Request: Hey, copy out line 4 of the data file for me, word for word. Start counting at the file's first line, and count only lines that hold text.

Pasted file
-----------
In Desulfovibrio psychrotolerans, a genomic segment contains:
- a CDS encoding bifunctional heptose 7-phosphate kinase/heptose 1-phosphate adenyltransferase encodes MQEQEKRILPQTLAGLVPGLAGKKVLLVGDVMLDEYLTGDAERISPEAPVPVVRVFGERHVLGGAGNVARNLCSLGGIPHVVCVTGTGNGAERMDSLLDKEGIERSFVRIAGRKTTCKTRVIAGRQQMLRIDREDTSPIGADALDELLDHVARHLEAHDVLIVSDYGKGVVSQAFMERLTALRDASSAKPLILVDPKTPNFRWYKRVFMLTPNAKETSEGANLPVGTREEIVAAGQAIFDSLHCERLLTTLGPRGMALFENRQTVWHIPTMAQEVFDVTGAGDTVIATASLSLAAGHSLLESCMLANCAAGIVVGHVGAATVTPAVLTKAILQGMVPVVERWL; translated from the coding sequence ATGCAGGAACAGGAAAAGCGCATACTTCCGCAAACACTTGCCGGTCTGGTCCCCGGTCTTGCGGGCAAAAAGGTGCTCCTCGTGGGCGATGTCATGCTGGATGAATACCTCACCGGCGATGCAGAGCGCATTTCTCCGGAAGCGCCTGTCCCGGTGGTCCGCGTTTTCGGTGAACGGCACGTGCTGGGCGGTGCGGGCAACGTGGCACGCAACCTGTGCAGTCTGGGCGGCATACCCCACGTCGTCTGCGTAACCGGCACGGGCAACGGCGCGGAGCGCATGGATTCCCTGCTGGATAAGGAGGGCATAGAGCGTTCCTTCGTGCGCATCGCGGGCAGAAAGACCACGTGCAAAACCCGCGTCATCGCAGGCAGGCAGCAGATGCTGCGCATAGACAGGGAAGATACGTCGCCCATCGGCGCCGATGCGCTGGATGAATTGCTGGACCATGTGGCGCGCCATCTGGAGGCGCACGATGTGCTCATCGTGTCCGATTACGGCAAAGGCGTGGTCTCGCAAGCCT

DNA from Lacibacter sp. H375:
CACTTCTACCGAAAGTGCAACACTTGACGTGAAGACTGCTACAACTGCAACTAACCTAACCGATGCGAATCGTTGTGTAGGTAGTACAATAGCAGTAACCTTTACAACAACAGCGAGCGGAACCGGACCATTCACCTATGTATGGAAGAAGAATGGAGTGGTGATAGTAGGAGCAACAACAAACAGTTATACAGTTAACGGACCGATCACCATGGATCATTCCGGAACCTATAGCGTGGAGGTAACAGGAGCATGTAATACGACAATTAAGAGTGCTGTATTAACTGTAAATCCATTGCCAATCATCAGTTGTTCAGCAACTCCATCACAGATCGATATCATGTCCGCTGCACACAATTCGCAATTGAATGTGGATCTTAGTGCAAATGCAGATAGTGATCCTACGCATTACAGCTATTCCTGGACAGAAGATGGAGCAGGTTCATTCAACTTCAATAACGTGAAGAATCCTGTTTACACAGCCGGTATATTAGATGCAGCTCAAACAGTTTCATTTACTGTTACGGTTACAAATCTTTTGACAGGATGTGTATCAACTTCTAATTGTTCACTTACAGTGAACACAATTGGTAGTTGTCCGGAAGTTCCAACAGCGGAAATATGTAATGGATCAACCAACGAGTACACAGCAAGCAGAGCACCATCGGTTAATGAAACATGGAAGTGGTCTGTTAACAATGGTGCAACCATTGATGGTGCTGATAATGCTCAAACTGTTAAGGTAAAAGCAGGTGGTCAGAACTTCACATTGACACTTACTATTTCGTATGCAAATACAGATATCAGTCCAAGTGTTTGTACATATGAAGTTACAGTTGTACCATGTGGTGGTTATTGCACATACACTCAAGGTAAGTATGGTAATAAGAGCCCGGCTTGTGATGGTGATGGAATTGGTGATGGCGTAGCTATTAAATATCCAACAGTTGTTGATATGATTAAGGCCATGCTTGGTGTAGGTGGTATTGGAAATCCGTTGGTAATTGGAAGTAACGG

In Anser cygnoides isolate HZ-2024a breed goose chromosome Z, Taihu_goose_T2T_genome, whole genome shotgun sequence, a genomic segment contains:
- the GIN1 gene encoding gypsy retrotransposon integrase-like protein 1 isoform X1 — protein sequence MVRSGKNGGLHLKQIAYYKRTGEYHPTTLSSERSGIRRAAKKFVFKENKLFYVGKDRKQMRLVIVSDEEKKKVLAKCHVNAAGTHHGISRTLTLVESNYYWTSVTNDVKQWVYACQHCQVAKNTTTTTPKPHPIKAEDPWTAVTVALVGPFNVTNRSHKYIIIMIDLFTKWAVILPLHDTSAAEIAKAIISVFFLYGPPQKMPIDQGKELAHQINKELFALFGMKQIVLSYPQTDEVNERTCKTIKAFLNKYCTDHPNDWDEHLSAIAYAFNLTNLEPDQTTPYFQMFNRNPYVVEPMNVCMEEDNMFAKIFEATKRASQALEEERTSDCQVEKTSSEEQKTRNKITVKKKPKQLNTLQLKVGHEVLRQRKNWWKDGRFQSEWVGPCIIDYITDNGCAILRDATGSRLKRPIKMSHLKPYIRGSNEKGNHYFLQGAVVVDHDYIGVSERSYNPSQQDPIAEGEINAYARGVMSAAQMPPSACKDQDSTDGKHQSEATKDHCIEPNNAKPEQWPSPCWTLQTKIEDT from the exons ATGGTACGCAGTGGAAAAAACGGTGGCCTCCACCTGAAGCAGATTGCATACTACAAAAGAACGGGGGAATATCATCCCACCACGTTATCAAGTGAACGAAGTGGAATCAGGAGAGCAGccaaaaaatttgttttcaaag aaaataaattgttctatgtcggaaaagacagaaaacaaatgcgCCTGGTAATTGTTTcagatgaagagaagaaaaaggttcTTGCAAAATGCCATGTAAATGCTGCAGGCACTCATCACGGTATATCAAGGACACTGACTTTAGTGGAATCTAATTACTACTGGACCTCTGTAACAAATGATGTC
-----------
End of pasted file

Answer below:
CACTTCTACCGAAAGTGCAACACTTGACGTGAAGACTGCTACAACTGCAACTAACCTAACCGATGCGAATCGTTGTGTAGGTAGTACAATAGCAGTAACCTTTACAACAACAGCGAGCGGAACCGGACCATTCACCTATGTATGGAAGAAGAATGGAGTGGTGATAGTAGGAGCAACAACAAACAGTTATACAGTTAACGGACCGATCACCATGGATCATTCCGGAACCTATAGCGTGGAGGTAACAGGAGCATGTAATACGACAATTAAGAGTGCTGTATTAACTGTAAATCCATTGCCAATCATCAGTTGTTCAGCAACTCCATCACAGATCGATATCATGTCCGCTGCACACAATTCGCAATTGAATGTGGATCTTAGTGCAAATGCAGATAGTGATCCTACGCATTACAGCTATTCCTGGACAGAAGATGGAGCAGGTTCATTCAACTTCAATAACGTGAAGAATCCTGTTTACACAGCCGGTATATTAGATGCAGCTCAAACAGTTTCATTTACTGTTACGGTTACAAATCTTTTGACAGGATGTGTATCAACTTCTAATTGTTCACTTACAGTGAACACAATTGGTAGTTGTCCGGAAGTTCCAACAGCGGAAATATGTAATGGATCAACCAACGAGTACACAGCAAGCAGAGCACCATCGGTTAATGAAACATGGAAGTGGTCTGTTAACAATGGTGCAACCATTGATGGTGCTGATAATGCTCAAACTGTTAAGGTAAAAGCAGGTGGTCAGAACTTCACATTGACACTTACTATTTCGTATGCAAATACAGATATCAGTCCAAGTGTTTGTACATATGAAGTTACAGTTGTACCATGTGGTGGTTATTGCACATACACTCAAGGTAAGTATGGTAATAAGAGCCCGGCTTGTGATGGTGATGGAATTGGTGATGGCGTAGCTATTAAATATCCAACAGTTGTTGATATGATTAAGGCCATGCTTGGTGTAGGTGGTATTGGAAATCCGTTGGTAATTGGAAGTAACGG